As investors, we welcome this focus but stress that we remain a long way from a global resolution that protects our natural environment. As long as our business activities remain unsustainable, their future earnings are in doubt and so is their value.  We will continue to invest in those companies that stand to gain from the move to sustainable business models and engage with those who have more to do.

Our clients want to invest in companies that can earn sustainable financial returns by delivering positive environmental impacts. After all, there is little point in saving for a retirement by the beach, if we have no beaches worth going to.

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Duo glide around world’s largest fountain in Dubai

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Duo glide around world's largest fountain in Dubai 1

Paragliders Llorens and Goberna take magical flight above the Palm Fountain.

Horacio Llorens and Rafael Goberna defied gravity to perform The Breaking Pointe flight around the world’s biggest fountain at The Pointe, Palm Jumeirah in Dubai. Here is all you need to know:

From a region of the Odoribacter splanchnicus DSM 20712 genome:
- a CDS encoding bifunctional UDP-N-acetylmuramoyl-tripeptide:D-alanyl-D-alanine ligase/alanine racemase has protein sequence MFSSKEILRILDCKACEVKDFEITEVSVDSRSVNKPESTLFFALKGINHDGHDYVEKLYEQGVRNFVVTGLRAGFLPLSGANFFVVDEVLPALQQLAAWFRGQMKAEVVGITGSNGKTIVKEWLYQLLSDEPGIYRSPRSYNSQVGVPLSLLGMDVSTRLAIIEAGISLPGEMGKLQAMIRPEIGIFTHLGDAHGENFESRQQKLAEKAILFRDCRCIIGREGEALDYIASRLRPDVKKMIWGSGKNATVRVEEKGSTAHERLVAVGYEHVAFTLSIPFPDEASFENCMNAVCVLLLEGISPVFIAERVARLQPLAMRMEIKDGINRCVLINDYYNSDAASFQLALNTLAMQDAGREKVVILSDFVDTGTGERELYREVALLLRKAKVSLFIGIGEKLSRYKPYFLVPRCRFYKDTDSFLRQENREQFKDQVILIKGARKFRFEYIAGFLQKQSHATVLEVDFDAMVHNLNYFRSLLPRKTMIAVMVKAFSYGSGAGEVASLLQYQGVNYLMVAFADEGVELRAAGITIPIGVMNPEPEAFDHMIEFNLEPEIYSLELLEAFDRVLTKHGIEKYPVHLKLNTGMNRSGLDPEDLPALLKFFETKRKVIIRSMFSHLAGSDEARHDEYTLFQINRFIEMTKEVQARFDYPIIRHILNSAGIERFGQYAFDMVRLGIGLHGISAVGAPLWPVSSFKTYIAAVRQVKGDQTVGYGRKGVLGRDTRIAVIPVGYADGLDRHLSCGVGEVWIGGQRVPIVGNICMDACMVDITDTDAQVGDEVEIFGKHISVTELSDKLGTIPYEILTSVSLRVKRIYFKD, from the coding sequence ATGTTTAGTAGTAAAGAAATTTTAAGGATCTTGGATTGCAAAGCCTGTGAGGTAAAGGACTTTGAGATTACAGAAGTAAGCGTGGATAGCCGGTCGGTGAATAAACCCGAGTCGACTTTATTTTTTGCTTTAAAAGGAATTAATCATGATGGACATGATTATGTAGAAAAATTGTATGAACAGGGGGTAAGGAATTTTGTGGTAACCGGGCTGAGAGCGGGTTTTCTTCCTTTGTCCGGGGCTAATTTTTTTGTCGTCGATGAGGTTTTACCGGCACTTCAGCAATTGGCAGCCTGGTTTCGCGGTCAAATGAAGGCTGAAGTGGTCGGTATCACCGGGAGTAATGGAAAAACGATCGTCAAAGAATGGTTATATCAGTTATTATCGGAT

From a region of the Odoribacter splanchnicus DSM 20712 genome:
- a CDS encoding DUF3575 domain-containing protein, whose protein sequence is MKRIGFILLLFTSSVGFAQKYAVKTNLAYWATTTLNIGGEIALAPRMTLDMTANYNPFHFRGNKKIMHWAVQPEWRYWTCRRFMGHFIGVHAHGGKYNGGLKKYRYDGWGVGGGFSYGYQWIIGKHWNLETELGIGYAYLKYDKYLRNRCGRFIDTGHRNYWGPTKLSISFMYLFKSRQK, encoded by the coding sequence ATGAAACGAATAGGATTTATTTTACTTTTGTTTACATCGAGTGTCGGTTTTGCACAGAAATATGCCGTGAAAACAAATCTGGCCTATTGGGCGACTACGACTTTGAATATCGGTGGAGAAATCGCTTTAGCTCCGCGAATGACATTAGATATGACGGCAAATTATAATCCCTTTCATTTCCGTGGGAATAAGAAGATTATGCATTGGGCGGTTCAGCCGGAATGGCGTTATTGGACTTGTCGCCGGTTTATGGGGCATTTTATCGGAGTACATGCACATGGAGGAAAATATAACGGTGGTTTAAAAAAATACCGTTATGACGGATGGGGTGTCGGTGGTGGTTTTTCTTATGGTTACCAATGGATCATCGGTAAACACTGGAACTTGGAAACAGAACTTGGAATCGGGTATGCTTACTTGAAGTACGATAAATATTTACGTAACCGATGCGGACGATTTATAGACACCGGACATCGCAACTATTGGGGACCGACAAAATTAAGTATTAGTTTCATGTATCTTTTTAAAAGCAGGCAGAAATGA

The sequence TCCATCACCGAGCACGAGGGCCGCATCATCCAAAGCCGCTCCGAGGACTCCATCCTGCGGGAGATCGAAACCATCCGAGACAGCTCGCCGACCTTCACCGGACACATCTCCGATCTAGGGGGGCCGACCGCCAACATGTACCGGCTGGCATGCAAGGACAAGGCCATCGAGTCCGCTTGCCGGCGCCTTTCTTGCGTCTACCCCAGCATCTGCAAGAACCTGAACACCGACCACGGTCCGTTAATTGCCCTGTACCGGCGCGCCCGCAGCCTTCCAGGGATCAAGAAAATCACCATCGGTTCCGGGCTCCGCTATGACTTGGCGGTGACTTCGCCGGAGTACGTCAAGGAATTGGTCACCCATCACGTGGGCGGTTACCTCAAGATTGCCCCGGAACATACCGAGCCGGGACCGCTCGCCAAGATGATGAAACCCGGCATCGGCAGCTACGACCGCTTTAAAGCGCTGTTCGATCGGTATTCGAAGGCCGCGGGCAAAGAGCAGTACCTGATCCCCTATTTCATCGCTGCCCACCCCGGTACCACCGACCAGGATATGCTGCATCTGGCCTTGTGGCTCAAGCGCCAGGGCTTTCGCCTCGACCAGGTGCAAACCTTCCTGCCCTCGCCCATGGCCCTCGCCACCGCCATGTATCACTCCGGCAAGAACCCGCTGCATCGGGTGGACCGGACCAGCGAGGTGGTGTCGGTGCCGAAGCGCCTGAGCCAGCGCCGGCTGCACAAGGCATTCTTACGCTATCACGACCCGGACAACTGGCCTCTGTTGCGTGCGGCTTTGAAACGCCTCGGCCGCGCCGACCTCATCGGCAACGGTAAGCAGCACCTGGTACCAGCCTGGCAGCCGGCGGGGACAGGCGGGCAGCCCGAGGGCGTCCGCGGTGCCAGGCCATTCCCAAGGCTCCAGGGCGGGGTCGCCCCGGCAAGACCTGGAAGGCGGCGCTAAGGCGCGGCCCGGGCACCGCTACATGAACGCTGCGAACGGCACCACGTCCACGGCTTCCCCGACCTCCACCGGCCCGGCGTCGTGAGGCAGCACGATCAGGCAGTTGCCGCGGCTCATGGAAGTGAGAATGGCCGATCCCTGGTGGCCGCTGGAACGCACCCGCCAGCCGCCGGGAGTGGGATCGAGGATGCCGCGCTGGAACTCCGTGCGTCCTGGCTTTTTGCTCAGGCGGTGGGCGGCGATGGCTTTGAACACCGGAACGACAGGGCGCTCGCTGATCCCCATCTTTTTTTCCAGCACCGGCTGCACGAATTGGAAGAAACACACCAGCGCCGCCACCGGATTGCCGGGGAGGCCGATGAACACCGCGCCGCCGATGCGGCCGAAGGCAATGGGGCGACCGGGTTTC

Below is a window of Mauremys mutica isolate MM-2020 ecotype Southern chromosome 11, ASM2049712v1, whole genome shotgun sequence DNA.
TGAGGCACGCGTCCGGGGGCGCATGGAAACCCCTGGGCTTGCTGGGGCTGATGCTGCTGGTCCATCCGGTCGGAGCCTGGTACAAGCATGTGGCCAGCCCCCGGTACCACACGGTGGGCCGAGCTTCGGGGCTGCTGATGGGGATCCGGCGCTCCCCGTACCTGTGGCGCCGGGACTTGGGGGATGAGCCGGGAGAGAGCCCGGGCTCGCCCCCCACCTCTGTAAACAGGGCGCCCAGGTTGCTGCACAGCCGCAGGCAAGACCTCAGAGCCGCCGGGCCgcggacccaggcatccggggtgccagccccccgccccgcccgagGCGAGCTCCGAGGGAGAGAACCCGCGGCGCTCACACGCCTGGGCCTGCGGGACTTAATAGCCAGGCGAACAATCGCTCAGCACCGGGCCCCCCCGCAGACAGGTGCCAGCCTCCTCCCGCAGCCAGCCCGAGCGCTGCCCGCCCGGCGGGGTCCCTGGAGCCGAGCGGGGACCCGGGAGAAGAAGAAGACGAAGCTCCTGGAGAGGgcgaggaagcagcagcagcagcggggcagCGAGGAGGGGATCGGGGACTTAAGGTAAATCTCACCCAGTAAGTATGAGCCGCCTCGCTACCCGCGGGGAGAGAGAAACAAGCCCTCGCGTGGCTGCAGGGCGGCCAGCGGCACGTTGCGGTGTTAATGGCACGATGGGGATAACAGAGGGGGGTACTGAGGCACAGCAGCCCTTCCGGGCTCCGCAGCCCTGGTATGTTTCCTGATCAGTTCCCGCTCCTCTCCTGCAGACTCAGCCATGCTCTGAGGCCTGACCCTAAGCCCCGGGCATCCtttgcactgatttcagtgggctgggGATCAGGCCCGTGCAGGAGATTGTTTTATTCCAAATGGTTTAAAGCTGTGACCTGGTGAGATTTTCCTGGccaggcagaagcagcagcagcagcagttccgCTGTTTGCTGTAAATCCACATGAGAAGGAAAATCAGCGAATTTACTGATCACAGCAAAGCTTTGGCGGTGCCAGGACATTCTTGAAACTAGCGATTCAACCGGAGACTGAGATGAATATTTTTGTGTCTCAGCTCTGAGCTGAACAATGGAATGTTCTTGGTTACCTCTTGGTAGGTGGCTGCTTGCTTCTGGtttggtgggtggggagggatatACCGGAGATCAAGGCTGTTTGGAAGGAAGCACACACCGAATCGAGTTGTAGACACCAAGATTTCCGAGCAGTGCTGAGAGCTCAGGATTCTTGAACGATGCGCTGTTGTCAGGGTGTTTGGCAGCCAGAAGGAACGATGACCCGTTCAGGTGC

– Spaniard Llorens is a five-time world champion and Infinity Tumbling Guinness World Record holder, who has performed a series of spectacular projects during the last five years including paragliding with a flock of starlings and with the beautiful Aurora Borealis as a backdrop.

– Brazilian Goberna was a Guinness Book of World Records winner at only 12-years-old and, in December 2016, he took to the skies above one of the seven wonders of the natural world when paragliding at Iguazu Falls.

– This time around, the duo teamed up in Dubai to showcase The Palm Fountain at the Pointe, Palm Jumeirah. They overcame a tricky preparation period to expertly glide between the fountain’s powerful jets of water.

– Spanning across the boulevard, the Palm Fountain features two giant floating platforms covering 14,000 square metres of sea water. Reaching an impressive 105 metres high and lighting up the Dubai sky with 3,000 LED lights, the fountain “dances” to hit songs from sunset until midnight.

– They undertook training first at Paramotor Desert Adventure on January 12 to test out their brakes and motors with technician Ramon Lopez finally arriving after being held up by the heavy snow in Madrid.

– Training was crucial for the challenge of flying during the night with low visibility as safety director Alan Gayton ensured they had a reserve parachute in case of a technical issue with the main parachute. Llorens and Goberna also had to study the movement of the water with great precision in order not to get caught up in the jets of water